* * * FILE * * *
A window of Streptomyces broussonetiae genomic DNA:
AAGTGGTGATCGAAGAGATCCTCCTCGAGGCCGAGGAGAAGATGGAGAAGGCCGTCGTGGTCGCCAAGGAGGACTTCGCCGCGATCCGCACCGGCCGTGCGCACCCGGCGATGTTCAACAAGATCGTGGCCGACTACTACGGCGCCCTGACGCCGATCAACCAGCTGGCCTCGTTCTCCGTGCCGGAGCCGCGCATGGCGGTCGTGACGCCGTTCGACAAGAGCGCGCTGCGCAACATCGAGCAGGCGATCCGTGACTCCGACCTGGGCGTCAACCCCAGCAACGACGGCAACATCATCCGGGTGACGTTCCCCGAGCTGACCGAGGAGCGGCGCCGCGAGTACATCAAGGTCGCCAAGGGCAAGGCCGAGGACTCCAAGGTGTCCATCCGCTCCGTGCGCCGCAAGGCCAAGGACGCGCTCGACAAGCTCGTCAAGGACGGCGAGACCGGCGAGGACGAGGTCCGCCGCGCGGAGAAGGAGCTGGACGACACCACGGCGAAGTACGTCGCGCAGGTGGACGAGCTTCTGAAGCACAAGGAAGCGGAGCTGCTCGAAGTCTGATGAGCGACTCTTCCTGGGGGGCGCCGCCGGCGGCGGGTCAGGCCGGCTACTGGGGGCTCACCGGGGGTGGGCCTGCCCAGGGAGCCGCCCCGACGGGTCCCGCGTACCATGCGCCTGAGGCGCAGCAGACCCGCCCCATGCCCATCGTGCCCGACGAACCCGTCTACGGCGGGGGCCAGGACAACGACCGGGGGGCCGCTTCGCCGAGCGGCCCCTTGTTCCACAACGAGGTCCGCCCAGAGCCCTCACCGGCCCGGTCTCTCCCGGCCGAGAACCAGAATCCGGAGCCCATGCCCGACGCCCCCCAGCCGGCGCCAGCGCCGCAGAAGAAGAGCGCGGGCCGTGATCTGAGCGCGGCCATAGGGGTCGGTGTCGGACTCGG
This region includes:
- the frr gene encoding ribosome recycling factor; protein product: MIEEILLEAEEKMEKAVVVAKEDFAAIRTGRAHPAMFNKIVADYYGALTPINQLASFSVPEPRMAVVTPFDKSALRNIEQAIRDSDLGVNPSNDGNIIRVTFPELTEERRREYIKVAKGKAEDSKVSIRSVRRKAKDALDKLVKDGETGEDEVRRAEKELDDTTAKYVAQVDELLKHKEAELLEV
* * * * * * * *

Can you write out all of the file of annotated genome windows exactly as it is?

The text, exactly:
A window of Streptomyces broussonetiae genomic DNA:
AAGTGGTGATCGAAGAGATCCTCCTCGAGGCCGAGGAGAAGATGGAGAAGGCCGTCGTGGTCGCCAAGGAGGACTTCGCCGCGATCCGCACCGGCCGTGCGCACCCGGCGATGTTCAACAAGATCGTGGCCGACTACTACGGCGCCCTGACGCCGATCAACCAGCTGGCCTCGTTCTCCGTGCCGGAGCCGCGCATGGCGGTCGTGACGCCGTTCGACAAGAGCGCGCTGCGCAACATCGAGCAGGCGATCCGTGACTCCGACCTGGGCGTCAACCCCAGCAACGACGGCAACATCATCCGGGTGACGTTCCCCGAGCTGACCGAGGAGCGGCGCCGCGAGTACATCAAGGTCGCCAAGGGCAAGGCCGAGGACTCCAAGGTGTCCATCCGCTCCGTGCGCCGCAAGGCCAAGGACGCGCTCGACAAGCTCGTCAAGGACGGCGAGACCGGCGAGGACGAGGTCCGCCGCGCGGAGAAGGAGCTGGACGACACCACGGCGAAGTACGTCGCGCAGGTGGACGAGCTTCTGAAGCACAAGGAAGCGGAGCTGCTCGAAGTCTGATGAGCGACTCTTCCTGGGGGGCGCCGCCGGCGGCGGGTCAGGCCGGCTACTGGGGGCTCACCGGGGGTGGGCCTGCCCAGGGAGCCGCCCCGACGGGTCCCGCGTACCATGCGCCTGAGGCGCAGCAGACCCGCCCCATGCCCATCGTGCCCGACGAACCCGTCTACGGCGGGGGCCAGGACAACGACCGGGGGGCCGCTTCGCCGAGCGGCCCCTTGTTCCACAACGAGGTCCGCCCAGAGCCCTCACCGGCCCGGTCTCTCCCGGCCGAGAACCAGAATCCGGAGCCCATGCCCGACGCCCCCCAGCCGGCGCCAGCGCCGCAGAAGAAGAGCGCGGGCCGTGATCTGAGCGCGGCCATAGGGGTCGGTGTCGGACTCGG
This region includes:
- the frr gene encoding ribosome recycling factor; protein product: MIEEILLEAEEKMEKAVVVAKEDFAAIRTGRAHPAMFNKIVADYYGALTPINQLASFSVPEPRMAVVTPFDKSALRNIEQAIRDSDLGVNPSNDGNIIRVTFPELTEERRREYIKVAKGKAEDSKVSIRSVRRKAKDALDKLVKDGETGEDEVRRAEKELDDTTAKYVAQVDELLKHKEAELLEV